Trump’s Anti-Muslim Plan Is Awful. And Constitutional. – Peter Spiro, The New York Times

Good piece by Peter Spiro on the constitutionality of race or religion-based immigration restrictions:

In the ordinary, non-immigration world of constitutional law, the Trump scheme would be blatantly unconstitutional, a clear violation of both equal protection and religious freedom (he had originally called for barring American Muslims living abroad from re-entering the country as well; he has since dropped that clearly unconstitutional notion). But under a line of rulings from the Supreme Court dating back more than a century, that’s irrelevant. As the court observed in its 1977 decision in Fiallo v. Bell, “In the exercise of its broad power over immigration and naturalization, Congress regularly makes rules that would be unacceptable if applied to citizens.”

The court has given the political branches the judicial equivalent of a blank check to regulate immigration as they see fit. This posture of extreme deference is known as the “plenary power” doctrine. It dates back to the 1889 decision in the Chinese Exclusion case, in which the court upheld the exclusion of Chinese laborers based on their nationality.

Unlike other bygone constitutional curiosities that offend our contemporary sensibilities, the Chinese Exclusion case has never been overturned. More recent decisions have upheld discrimination against immigrants based on gender and illegitimacy that would never have survived equal protection scrutiny in the domestic context. Likewise, courts have rejected the assertion of First Amendment free speech protections by noncitizens.

Nor has the Supreme Court ever struck down an immigration classification, even ones based on race. As late as 1965, a federal appeals court upheld a measure that counted a Brazilian citizen of Japanese descent as Asian for the purposes of immigration quotas.

In the context of noncitizens seeking initial entry into the United States, due process protections don’t apply, either. This past June, the court upheld the denial of a visa for the spouse of an American citizen based on the government’s say-so, with no supporting evidence.

The courts have justified this constitutional exceptionalism on the grounds that immigration law implicates foreign relations and national security — even in the absence of a specific, plausible foreign policy rationale. The 1977 Fiallo case, for instance, involved a father seeking the admission of his out-of-wedlock son from the French West Indies — hardly the stuff of national interest.

Indeed, contrary to the conventional understanding, President Trump could implement the scheme on his own, without Congress’s approval. The Immigration and Nationality Act gives the president the authority to suspend the entry of “any class of aliens” on his finding that their entry would be “detrimental to the interests of the United States.” President Obama has used this to the better end of excluding serious human rights violators.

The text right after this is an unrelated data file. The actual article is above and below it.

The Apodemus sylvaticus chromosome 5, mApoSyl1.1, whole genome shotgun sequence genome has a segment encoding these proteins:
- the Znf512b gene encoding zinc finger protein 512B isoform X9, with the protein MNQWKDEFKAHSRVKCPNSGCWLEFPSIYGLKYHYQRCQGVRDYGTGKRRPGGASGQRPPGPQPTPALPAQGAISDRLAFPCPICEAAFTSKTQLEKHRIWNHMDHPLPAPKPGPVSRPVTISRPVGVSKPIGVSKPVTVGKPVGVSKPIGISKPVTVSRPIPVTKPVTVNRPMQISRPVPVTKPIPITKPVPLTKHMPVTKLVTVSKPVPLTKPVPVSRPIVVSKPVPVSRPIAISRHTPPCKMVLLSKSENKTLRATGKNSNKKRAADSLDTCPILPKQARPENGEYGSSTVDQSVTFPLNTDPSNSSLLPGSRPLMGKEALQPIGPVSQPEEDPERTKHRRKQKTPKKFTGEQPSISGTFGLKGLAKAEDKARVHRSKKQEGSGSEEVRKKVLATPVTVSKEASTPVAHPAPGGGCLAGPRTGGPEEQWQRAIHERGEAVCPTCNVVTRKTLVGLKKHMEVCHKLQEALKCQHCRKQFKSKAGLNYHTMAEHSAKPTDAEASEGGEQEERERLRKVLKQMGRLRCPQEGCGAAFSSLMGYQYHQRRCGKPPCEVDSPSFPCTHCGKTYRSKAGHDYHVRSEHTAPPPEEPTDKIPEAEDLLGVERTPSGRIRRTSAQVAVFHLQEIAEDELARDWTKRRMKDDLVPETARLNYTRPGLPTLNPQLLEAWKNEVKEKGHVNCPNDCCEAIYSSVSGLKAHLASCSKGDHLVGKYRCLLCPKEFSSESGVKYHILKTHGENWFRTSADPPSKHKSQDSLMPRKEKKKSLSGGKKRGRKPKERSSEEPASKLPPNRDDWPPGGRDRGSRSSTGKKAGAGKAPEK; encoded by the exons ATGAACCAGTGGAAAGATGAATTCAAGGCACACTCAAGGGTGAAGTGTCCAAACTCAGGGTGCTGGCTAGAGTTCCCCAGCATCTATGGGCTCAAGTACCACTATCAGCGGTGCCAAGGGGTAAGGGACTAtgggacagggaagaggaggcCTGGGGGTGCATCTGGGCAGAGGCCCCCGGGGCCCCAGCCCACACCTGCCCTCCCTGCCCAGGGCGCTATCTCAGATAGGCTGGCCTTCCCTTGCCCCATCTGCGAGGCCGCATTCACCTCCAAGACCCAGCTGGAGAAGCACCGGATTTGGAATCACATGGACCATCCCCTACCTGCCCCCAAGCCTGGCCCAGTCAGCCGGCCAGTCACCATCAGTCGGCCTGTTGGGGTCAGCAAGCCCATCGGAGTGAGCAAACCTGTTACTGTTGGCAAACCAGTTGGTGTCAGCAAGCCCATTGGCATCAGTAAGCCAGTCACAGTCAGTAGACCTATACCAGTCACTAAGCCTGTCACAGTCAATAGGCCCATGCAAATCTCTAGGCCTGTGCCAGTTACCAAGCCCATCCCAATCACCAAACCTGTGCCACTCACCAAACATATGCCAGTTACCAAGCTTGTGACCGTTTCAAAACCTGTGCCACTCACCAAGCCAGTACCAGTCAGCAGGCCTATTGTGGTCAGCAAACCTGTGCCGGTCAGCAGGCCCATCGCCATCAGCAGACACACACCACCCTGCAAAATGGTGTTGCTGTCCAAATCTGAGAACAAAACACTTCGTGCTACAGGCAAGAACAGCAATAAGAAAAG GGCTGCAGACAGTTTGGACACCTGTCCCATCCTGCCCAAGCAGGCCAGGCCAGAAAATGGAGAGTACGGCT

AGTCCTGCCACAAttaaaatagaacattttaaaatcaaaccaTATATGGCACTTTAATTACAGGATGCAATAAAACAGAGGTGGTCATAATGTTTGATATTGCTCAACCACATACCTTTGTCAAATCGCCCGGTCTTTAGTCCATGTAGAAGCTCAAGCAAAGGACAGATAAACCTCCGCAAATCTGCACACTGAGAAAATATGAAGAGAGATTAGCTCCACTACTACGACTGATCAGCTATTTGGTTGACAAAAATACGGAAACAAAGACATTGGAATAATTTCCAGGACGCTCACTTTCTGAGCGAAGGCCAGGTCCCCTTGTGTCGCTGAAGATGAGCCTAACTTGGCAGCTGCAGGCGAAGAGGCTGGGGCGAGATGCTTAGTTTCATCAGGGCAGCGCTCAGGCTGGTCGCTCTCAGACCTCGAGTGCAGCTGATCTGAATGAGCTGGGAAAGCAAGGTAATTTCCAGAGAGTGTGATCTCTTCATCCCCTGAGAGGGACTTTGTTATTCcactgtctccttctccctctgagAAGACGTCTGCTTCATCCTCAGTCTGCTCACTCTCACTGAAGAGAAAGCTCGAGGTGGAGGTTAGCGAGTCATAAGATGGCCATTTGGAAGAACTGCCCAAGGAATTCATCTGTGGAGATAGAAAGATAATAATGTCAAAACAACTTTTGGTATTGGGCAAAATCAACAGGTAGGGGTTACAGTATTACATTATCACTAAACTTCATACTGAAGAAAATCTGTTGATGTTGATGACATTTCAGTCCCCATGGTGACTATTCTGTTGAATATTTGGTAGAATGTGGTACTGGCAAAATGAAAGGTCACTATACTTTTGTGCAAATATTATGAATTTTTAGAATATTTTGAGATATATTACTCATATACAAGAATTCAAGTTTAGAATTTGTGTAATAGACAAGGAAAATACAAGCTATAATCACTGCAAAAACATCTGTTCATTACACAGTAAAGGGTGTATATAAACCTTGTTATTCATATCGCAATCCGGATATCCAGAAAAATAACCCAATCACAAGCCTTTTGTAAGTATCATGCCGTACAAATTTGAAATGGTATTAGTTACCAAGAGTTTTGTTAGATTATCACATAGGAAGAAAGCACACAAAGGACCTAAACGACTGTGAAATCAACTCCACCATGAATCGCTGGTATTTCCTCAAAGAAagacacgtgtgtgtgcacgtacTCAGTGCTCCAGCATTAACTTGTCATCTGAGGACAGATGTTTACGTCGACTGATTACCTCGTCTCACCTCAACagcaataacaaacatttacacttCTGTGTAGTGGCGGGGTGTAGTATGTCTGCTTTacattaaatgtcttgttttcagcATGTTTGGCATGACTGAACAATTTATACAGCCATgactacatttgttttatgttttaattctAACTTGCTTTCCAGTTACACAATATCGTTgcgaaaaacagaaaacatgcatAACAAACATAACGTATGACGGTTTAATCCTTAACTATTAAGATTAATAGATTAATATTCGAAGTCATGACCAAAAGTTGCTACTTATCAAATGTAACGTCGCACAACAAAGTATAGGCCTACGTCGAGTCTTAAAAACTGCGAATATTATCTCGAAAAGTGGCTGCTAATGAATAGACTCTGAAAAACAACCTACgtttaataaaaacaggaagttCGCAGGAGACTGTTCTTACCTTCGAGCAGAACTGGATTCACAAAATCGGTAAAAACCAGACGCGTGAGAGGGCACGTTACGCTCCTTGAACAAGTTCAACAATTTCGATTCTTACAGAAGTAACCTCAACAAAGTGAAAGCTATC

But here’s the interesting thing: Just because Mr. Trump’s proposal has a judicial pedigree, that doesn’t make it “constitutional” in a broader sense. The Constitution and the courts are not synonymous, nor do the courts have a monopoly on constitutional interpretation. Politicians, the legal community, scholars and the public at large are all a part of our continuing constitutional conversation. Clear popular consensus can establish constitutional norms, with or without the courts.

The leading example comes out of the internment of Japanese-Americans during World War II. The Supreme Court upheld the internment in its 1944 Korematsu decision, and that ruling has never been judicially reversed. Technically, it remains good law. But it has been effectively overridden by other actors, and in the court of public opinion. A formal apology and payment of reparations, enacted by Congress and signed into law by Ronald Reagan in 1988, supplies the formal evidence. Korematsu continues to provoke popular shame.

We may be seeing that same shame at work today. Mr. Trump’s plan has triggered an uproar across the partisan divide. Perhaps a religion-based immigration bar may be consistent with court-made doctrine. But it doesn’t reflect our deeper, broadly assimilated understandings of the Constitution.

Source: Trump’s Anti-Muslim Plan Is Awful. And Constitutional. – The New York Times

About Andrew
Andrew blogs and tweets public policy issues, particularly the relationship between the political and bureaucratic levels, citizenship and multiculturalism. His latest book, Policy Arrogance or Innocent Bias, recounts his experience as a senior public servant in this area.

Leave a Reply

Fill in your details below or click an icon to log in:

WordPress.com Logo

You are commenting using your WordPress.com account. Log Out /  Change )

Google photo

You are commenting using your Google account. Log Out /  Change )

Twitter picture

You are commenting using your Twitter account. Log Out /  Change )

Facebook photo

You are commenting using your Facebook account. Log Out /  Change )

Connecting to %s

This site uses Akismet to reduce spam. Learn how your comment data is processed.

%d bloggers like this: